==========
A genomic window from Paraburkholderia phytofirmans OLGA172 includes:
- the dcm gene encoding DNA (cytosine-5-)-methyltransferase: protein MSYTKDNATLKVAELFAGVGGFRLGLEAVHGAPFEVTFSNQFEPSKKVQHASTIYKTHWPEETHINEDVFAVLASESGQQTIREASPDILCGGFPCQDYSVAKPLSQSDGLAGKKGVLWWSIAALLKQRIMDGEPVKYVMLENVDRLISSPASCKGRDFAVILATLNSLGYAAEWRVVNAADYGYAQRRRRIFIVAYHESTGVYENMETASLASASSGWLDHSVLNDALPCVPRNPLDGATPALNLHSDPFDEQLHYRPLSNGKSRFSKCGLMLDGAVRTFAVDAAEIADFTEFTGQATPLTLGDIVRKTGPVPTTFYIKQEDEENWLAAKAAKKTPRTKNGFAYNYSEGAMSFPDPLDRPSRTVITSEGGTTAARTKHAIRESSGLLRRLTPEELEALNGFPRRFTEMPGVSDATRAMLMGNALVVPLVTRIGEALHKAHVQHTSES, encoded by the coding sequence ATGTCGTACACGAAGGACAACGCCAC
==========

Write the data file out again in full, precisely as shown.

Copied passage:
A genomic window from Paraburkholderia phytofirmans OLGA172 includes:
- the dcm gene encoding DNA (cytosine-5-)-methyltransferase: protein MSYTKDNATLKVAELFAGVGGFRLGLEAVHGAPFEVTFSNQFEPSKKVQHASTIYKTHWPEETHINEDVFAVLASESGQQTIREASPDILCGGFPCQDYSVAKPLSQSDGLAGKKGVLWWSIAALLKQRIMDGEPVKYVMLENVDRLISSPASCKGRDFAVILATLNSLGYAAEWRVVNAADYGYAQRRRRIFIVAYHESTGVYENMETASLASASSGWLDHSVLNDALPCVPRNPLDGATPALNLHSDPFDEQLHYRPLSNGKSRFSKCGLMLDGAVRTFAVDAAEIADFTEFTGQATPLTLGDIVRKTGPVPTTFYIKQEDEENWLAAKAAKKTPRTKNGFAYNYSEGAMSFPDPLDRPSRTVITSEGGTTAARTKHAIRESSGLLRRLTPEELEALNGFPRRFTEMPGVSDATRAMLMGNALVVPLVTRIGEALHKAHVQHTSES, encoded by the coding sequence ATGTCGTACACGAAGGACAACGCCAC